Employment and income: To qualify for a mortgage loan in Winnipeg, lenders are going to need information about your employment as well as your income. Specifically, they’ll want to know your annual salary, how long you’ve been working with your current employer, and whether you’re a full-time, part-time, or contract employee. If you’re self-employed, Winnipeg mortgage companies will usually require notices of assessment showing your taxes have been paid, bank statements that show income and expenses, and recent tax returns.
To clear up any potential confusion, mortgage rates for a house in Winnipeg are also the same for a condo.
Typical mortgage amount in Winnipeg
With the average price of a single-family home in Winnipeg priced around $300,000, the typical mortgage amount will be $240,000 if you make a down payment of 20% (or $60,000). However, the cost of the mortgage will actually be much higher because of the interest you’ll need to pay over the amortization period.
If you’re unable to make a 20% down payment, you’re required to get mortgage default insurance. Typically, the insurance premium is added to the mortgage. As a result, your mortgage will be higher than what you originally expected.
In the event you make a 5% down payment on a $300,000 home, you will have a mortgage of $285,000. But when you add the 4% insurance premium to the mortgage, your total mortgage will be $296,400. That’s not including the provincial sales tax (PST) on the insurance premium you’re required to pay in Manitoba.
Winnipeg housing market and home prices
“Stable” is probably the defining word when it comes to Winnipeg real estate. Benchmark prices for single-family homes have inched up over the last five years, but gains have been modest compared to other major cities in Canada. As of December 2020, the benchmark price for a single-family home in Winnipeg is $297,700.
Many forecasters, including the CMHC, see Winnipeg home prices edging higher in the next couple of years as a flood of first-time buyers enters the market.
Home sales jumped 44% in December 2020 compared to the year-ago period, according to the Winnipeg Regional Real Estate Board. There were also increases in prices in terms of the types of homes that sold.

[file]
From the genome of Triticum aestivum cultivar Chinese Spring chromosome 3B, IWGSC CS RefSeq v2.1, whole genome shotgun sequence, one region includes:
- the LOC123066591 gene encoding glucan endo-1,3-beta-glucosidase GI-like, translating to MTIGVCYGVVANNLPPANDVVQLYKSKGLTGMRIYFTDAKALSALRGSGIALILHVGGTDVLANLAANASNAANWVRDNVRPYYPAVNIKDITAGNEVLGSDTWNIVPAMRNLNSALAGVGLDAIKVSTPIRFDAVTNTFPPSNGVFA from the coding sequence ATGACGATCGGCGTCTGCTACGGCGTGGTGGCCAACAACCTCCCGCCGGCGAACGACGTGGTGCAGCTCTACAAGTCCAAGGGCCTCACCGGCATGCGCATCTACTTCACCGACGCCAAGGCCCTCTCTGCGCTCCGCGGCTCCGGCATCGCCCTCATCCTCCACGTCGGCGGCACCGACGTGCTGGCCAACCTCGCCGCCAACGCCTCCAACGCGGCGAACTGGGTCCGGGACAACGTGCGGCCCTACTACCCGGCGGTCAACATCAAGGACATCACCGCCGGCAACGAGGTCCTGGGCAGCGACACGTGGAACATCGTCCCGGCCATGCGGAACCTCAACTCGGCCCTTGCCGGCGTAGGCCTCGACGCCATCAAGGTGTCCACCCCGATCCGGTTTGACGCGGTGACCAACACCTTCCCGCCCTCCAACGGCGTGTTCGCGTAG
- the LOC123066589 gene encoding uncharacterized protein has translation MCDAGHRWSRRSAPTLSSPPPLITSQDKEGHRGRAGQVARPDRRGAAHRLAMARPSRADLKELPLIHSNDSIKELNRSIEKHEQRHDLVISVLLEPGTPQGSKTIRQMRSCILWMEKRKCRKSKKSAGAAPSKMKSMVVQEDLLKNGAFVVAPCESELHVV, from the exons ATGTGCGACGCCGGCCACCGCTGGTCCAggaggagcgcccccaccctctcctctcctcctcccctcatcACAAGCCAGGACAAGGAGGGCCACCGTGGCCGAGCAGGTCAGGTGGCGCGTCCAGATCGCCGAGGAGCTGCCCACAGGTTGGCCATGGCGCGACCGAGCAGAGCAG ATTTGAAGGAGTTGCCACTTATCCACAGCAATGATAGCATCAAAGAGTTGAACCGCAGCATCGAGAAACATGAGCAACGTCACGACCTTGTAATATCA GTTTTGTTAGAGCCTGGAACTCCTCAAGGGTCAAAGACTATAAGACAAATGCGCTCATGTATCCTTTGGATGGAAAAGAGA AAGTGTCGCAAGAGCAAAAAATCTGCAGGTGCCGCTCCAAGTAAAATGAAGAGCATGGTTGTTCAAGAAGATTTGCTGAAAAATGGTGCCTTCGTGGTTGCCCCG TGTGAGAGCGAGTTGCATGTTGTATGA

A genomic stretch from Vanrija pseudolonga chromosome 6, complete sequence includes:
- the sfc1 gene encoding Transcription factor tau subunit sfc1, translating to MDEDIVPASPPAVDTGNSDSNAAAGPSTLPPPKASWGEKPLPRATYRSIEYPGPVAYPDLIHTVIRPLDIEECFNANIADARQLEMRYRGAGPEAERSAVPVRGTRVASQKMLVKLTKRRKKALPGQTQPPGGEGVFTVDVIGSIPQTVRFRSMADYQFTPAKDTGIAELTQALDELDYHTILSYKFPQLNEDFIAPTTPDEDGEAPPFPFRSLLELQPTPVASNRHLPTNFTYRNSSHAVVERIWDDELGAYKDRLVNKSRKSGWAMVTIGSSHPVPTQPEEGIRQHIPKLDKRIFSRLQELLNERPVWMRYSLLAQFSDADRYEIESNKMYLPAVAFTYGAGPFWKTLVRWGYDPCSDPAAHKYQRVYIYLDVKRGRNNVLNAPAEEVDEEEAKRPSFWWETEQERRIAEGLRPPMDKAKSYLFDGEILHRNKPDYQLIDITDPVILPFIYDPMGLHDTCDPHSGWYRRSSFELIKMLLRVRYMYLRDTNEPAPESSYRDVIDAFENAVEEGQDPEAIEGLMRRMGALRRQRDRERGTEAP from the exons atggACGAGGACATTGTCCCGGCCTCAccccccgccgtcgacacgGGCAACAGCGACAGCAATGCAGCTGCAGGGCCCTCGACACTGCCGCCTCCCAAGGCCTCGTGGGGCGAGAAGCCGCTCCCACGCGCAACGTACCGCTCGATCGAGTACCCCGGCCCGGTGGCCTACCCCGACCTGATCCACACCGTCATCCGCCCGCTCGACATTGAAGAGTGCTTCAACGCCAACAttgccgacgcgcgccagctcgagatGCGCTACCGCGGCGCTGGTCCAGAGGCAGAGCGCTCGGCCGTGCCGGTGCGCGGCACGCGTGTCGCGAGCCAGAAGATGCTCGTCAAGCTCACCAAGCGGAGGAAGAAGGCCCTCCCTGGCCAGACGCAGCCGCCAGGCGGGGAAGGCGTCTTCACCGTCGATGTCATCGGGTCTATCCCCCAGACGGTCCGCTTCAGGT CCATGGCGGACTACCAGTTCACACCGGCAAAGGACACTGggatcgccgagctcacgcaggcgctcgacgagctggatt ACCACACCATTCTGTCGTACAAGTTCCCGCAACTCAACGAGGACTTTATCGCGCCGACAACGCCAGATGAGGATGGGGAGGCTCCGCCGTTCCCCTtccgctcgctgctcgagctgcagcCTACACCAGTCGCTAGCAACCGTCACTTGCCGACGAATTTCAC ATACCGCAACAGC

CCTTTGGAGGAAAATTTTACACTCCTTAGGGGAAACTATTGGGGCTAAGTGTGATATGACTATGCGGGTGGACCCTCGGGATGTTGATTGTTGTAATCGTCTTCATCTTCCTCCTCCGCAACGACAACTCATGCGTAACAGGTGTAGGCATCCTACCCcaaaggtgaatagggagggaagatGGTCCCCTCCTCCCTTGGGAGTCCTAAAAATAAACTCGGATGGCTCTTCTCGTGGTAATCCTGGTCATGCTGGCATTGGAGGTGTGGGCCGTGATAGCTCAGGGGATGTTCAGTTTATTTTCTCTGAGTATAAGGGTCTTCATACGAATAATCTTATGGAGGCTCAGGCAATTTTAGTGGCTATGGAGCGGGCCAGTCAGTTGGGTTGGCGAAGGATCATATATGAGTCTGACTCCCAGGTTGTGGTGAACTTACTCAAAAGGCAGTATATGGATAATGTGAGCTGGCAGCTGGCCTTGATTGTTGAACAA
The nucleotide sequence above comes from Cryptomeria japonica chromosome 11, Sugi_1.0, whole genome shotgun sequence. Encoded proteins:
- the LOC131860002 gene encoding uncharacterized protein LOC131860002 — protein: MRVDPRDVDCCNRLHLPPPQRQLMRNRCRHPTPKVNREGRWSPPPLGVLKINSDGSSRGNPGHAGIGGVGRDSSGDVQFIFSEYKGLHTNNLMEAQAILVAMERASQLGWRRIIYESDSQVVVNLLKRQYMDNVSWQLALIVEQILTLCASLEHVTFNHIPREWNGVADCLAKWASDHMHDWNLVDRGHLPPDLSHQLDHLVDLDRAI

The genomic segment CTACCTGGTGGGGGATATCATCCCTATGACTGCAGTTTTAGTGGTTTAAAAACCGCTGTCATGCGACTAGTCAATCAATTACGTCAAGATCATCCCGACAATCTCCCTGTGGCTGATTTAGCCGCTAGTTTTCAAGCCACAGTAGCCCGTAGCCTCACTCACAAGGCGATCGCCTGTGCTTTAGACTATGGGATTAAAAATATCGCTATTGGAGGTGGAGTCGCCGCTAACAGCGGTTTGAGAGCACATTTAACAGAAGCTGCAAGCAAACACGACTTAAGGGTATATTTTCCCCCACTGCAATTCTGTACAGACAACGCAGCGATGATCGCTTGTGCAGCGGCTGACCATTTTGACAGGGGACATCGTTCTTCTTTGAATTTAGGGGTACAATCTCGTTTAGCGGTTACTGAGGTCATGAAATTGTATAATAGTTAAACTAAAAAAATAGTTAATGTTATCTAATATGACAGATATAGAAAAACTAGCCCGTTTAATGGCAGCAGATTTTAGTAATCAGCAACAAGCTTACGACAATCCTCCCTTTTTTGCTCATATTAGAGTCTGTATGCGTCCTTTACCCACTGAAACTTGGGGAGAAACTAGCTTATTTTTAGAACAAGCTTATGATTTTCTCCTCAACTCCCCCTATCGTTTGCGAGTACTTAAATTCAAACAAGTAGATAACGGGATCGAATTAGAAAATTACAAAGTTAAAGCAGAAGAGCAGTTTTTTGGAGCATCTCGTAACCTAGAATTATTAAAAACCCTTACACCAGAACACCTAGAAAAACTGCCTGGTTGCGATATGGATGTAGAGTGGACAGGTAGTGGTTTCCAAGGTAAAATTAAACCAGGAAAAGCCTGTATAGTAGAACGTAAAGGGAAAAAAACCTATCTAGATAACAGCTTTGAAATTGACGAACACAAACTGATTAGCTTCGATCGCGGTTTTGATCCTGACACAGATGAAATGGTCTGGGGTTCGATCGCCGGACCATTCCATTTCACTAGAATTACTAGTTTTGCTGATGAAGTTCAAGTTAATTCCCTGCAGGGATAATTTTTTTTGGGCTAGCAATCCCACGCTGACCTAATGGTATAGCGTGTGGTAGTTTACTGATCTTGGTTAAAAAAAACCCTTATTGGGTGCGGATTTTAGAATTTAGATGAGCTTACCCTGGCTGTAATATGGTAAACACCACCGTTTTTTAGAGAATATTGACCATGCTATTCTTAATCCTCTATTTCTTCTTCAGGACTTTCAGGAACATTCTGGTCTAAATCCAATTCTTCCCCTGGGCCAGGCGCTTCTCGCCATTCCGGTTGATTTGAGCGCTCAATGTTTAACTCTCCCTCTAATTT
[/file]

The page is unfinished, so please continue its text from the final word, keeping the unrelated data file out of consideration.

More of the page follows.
The average selling price of a detached home was $342,289 in December 2020, an increase of 8.2%. The average selling price of an attached home rose 1.4% to $284,400. And the average selling price of a condo increased 2.5% to $235,339 in December 2020.
Winnipeg closing costs and land transfer tax
Many homebuyers are surprised to learn there are additional expenses called closing costs when buying a home. Expect to spend an additional 3% to 4% of the purchase price on these.
These are some common closing costs:
- Legal expenses
- Title insurance
- Property valuation fees
- Home inspection fees
- Legal fees
- Home insurance
- Good and services tax (GST) if you purchase a new house or condo from a builder
- Mortgage default insurance (if applicable)
- PST on mortgage default insurance
In Manitoba, there’s also a land transfer tax and a $104 registration fee you need to pay to the provincial government that make up part of your closing costs. The tax rate is applied on a sliding scale as follows:
- 0% on the first $30,000
- 0.5% on the next $60,000 ($30,001 to $90,000)
- 1% on the next $60,000 ($90,001 to $150,000)
- 1.5% on the next $50,000 ($150,001 to $200,000)
- 2% on anything above $200,000
That means you need to pay a land transfer tax of $3,720 on a $300,000 purchase.
Your questions about Winnipeg mortgages, answered.
What’s the difference between a mortgage term and an amortization period?
There’s a lot of jargon related to mortgages and it can be confusing. Here’s a quick overview of a mortgage term and the amortization period:
The length of the mortgage you get is called the term. The most common term is five years, but it can range from six months to 10 years. When the term is about to end, you have the option to stick with your current lender or find a different lender if you think you can find a better rate. It’s common to have a number of mortgages from multiple lenders over your lifetime.
The length of time you have to pay off your mortgage is called the amortization period, which is usually 25 years. It’s possible to get a mortgage with an amortization of 15 or 20 years, which will increase your mortgage payment and reduce the amount of interest you pay. You can also get a mortgage that has an amortization of 30 or 35 years, but you have to make a down payment of at least 20%.
What’s the difference between an open mortgage vs. a closed mortgage?
When looking at the current mortgage rates, Winnipeg buyers will likely notice there’s a significant difference between rates on closed and open mortgages.